The Essex Way is a walk very much about history, and it is the townships and buildings on the route which provide most of the interest along the path. While plenty of evidence of the Roman occupation of England remains in Essex, the route of the walk does not coincide with too much of this. There are some hints of medieval times but the history which can be seen today really starts with the Norman conquest of England in the 11th century. William of Normandy rewarded his faithful French barons with tracts of land, many of them in Essex, and the route passes right through a couple of well-preserved motte-and-bailey castle sites.
For those with a passion for ecclesiastical history, the Norman Church of St Martin of Tours is well worth a visit. From the church, the path proceeds by the earthworks of the motte-and-bailey, the moat now providing a very pleasant border for a row of houses. The wide grass track then zig-zags north, past playing fields and a school, to the main A414 Chelmsford–Harlow road.
It is possible to walk through the culvert at the bottom of the field as an alternative to crossing this busy road. The culvert holds the water of the River Roding, with which the walker now becomes fairly well acquainted for the next few miles. The route crosses the second bridge over the river, then follows a sunken and very overgrown track up the hill towards Cannon’s Green. After heavy rain this path can become a veritable stream.
Towards the top of the hill, take the left fork, leading along a field and eventually to the road at Cannon’s Green.
The route follows the road for 150yd (137m) north, before turning right onto a bridleway and proceeding to a road by Witney Green. Turn right along the road then right onto a path just after a left hand bend to cross a couple of huge fields. If these have been recently ploughed there will be no sign of a path anywhere, but it is a right of way, so fix on Willingale Church tower up ahead and march.
Turn left at the road, and continue straight until reaching a footpath to the right, leading around a field and then across it. This leads all the way to the twin churches of Willingale; two churches in the same churchyard, one slightly more recent than the other. The story goes that these were built by two sisters who fell out and refused to worship together under the same roof.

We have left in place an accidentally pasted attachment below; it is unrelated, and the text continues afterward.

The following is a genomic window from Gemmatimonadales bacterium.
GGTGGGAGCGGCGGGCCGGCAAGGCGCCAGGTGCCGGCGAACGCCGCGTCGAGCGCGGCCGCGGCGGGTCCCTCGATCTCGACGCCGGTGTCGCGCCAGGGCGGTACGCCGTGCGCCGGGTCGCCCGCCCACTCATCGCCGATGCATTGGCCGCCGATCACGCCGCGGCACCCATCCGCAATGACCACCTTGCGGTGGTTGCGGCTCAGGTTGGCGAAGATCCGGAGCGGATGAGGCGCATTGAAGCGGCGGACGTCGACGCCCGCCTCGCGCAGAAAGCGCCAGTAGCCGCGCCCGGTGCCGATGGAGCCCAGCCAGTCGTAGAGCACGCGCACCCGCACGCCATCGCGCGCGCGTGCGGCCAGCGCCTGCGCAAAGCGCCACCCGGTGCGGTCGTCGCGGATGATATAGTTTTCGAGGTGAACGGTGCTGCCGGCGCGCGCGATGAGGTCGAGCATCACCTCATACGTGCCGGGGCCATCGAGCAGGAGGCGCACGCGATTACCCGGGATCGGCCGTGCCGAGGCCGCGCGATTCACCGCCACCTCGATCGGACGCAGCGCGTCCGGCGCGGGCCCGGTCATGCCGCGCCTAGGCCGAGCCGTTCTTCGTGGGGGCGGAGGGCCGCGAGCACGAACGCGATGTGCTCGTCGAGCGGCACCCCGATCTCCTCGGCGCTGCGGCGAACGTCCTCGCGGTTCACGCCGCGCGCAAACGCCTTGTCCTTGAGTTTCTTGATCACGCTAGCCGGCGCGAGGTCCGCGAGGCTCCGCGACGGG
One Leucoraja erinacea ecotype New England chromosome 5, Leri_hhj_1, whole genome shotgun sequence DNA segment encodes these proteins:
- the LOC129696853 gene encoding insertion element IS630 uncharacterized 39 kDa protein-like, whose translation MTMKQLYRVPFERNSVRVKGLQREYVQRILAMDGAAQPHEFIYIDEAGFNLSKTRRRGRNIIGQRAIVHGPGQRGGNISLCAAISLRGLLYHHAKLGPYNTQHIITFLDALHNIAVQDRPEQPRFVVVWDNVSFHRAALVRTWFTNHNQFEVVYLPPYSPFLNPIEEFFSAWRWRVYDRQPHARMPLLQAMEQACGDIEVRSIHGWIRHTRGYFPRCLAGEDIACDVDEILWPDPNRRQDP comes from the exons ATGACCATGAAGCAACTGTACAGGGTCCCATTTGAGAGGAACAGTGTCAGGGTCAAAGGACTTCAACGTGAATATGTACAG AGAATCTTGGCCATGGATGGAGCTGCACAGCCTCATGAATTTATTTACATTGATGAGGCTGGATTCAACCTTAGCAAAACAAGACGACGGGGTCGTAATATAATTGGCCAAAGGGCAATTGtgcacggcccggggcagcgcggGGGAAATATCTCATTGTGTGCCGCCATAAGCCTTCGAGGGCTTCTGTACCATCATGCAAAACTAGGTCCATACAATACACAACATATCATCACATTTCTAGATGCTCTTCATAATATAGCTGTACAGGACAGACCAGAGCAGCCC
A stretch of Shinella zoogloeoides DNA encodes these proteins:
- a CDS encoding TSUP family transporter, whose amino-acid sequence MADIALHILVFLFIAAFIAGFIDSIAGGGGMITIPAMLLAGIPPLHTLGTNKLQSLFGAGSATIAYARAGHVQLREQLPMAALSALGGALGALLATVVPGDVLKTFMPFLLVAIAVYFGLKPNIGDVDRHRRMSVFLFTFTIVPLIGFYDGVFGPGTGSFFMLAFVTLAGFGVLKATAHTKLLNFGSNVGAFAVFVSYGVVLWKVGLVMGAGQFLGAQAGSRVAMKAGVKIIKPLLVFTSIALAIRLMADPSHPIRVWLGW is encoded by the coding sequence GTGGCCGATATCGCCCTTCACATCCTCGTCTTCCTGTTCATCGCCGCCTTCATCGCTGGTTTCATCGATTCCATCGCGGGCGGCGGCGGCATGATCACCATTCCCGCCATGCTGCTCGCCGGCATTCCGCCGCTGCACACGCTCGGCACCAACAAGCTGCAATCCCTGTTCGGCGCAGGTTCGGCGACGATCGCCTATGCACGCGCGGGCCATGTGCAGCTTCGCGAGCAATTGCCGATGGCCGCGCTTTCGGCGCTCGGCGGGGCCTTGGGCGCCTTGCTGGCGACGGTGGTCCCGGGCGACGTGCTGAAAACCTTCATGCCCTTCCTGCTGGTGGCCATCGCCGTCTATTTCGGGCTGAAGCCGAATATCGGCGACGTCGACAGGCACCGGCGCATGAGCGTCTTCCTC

From the churchyard the path crosses straight over the main street, past the sports field, and then turns north, heading towards the white house in the distance. The next few miles follow well-marked tracks through low-lying, fertile agricultural land to reach civilization at the hamlet of Pepper’s Green, and a track leading to the main A1060 road.
Crossing this, the route follows a pleasant track leading northeast and descending to Farmbridge End; an attractive hamlet on the banks of the River Can. Turn left on the road, cross the bridge and look for a concealed waymark on the left-hand side. On the other side of the small valley, the path climbs gently through a large field to the church of Good Easter, with its 13th-century nave and chancel.
A few yards of road-walking is now necessary, to the main crossroads by the former Star public house, now converted to a private residence. Turning north, the route then regains the footpath behind the left-hand row of cottages, and continues along this path to a minor road.
The route leaves again a few hundred yards further on at the hard right corner. This byway leads downhill into trees and presently bears sharp left. At this bend turn right alongside a long field, and follow the bridleway. This continues for over a mile (1.6km) to reach the small hamlet of Stagden Cross. Turn right here.
The route from Stagden to Pleshey is well signposted, following a long farm track to Pleshey Grange, and then another clearly marked path past the ramparts of Pleshey Castle to reach Pleshey itself.
Field paths, tracks, riverside paths – can become very muddy
Much farmland, river, multiple hamlets
Mostly off-road but do use a lead when near livestock
OS Explorer 183
On Chipping Ongar High Street roughly opposite the library
High Street, Chipping Ongar
Walking in safety
Read our tips to look after yourself and the environment when following this walk.
Also in the area
About the area
Essex is full of pleasant surprises. It has the largest coastline of any county in England, with its fair share of castles, royal connections and scenic valleys. Take Colchester, for example, which was built by the Romans and is Britain’s oldest recorded town. Its castle contains the country’s largest Norman keep and yet, a stone’s throw from here, East Anglia’s newest arts centre promises to put Colchester firmly on the map as Essex’s capital of culture.
Tidal estuaries are plentiful and their mudflats offer migrating birds a winter feeding place. Essex was known as the land of the East Saxons and for centuries people from all over Europe settled here, each wave leaving its own distinctive cultural and social mark on the landscape. Walking a little off the beaten track will lead you to the rural retreats of deepest Essex, while all over the county there are ancient monuments to explore:
- the great Waltham Abbey
- Greensted, thought to be the oldest wooden church in the world
- the delightful village of Pleshey has one of the finest examples of a former motte-and-bailey castle
- Hedingham Castle, magnificently preserved and dating from the 11th century.